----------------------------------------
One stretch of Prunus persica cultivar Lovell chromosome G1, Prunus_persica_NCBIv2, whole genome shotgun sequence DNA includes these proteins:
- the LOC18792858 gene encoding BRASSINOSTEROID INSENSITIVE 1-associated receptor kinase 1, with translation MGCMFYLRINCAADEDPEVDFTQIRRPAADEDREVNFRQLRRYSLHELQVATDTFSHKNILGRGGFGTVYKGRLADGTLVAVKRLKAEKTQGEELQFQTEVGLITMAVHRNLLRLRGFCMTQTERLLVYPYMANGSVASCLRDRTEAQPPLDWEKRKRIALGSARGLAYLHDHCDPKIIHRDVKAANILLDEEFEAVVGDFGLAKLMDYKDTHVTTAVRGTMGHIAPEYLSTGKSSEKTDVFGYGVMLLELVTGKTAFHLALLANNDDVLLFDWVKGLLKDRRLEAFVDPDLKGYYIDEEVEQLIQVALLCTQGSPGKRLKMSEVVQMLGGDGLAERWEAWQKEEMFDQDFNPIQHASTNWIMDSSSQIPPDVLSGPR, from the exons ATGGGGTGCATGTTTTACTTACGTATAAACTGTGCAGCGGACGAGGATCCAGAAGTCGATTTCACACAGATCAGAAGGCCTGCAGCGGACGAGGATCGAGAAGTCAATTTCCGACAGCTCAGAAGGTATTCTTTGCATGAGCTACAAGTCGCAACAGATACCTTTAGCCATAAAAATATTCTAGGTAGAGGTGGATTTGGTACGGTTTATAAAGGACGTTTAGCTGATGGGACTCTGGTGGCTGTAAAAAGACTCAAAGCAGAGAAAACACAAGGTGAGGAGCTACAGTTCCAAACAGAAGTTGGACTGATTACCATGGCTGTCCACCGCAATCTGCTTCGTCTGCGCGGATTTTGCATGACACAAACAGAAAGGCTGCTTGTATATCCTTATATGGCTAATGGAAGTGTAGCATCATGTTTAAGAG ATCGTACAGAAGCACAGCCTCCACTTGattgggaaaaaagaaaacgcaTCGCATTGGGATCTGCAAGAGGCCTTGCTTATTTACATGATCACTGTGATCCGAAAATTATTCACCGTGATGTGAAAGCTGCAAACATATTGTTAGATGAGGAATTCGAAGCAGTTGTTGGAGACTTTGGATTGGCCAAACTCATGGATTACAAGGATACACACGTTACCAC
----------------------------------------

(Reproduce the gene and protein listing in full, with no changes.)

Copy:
One stretch of Prunus persica cultivar Lovell chromosome G1, Prunus_persica_NCBIv2, whole genome shotgun sequence DNA includes these proteins:
- the LOC18792858 gene encoding BRASSINOSTEROID INSENSITIVE 1-associated receptor kinase 1, with translation MGCMFYLRINCAADEDPEVDFTQIRRPAADEDREVNFRQLRRYSLHELQVATDTFSHKNILGRGGFGTVYKGRLADGTLVAVKRLKAEKTQGEELQFQTEVGLITMAVHRNLLRLRGFCMTQTERLLVYPYMANGSVASCLRDRTEAQPPLDWEKRKRIALGSARGLAYLHDHCDPKIIHRDVKAANILLDEEFEAVVGDFGLAKLMDYKDTHVTTAVRGTMGHIAPEYLSTGKSSEKTDVFGYGVMLLELVTGKTAFHLALLANNDDVLLFDWVKGLLKDRRLEAFVDPDLKGYYIDEEVEQLIQVALLCTQGSPGKRLKMSEVVQMLGGDGLAERWEAWQKEEMFDQDFNPIQHASTNWIMDSSSQIPPDVLSGPR, from the exons ATGGGGTGCATGTTTTACTTACGTATAAACTGTGCAGCGGACGAGGATCCAGAAGTCGATTTCACACAGATCAGAAGGCCTGCAGCGGACGAGGATCGAGAAGTCAATTTCCGACAGCTCAGAAGGTATTCTTTGCATGAGCTACAAGTCGCAACAGATACCTTTAGCCATAAAAATATTCTAGGTAGAGGTGGATTTGGTACGGTTTATAAAGGACGTTTAGCTGATGGGACTCTGGTGGCTGTAAAAAGACTCAAAGCAGAGAAAACACAAGGTGAGGAGCTACAGTTCCAAACAGAAGTTGGACTGATTACCATGGCTGTCCACCGCAATCTGCTTCGTCTGCGCGGATTTTGCATGACACAAACAGAAAGGCTGCTTGTATATCCTTATATGGCTAATGGAAGTGTAGCATCATGTTTAAGAG ATCGTACAGAAGCACAGCCTCCACTTGattgggaaaaaagaaaacgcaTCGCATTGGGATCTGCAAGAGGCCTTGCTTATTTACATGATCACTGTGATCCGAAAATTATTCACCGTGATGTGAAAGCTGCAAACATATTGTTAGATGAGGAATTCGAAGCAGTTGTTGGAGACTTTGGATTGGCCAAACTCATGGATTACAAGGATACACACGTTACCAC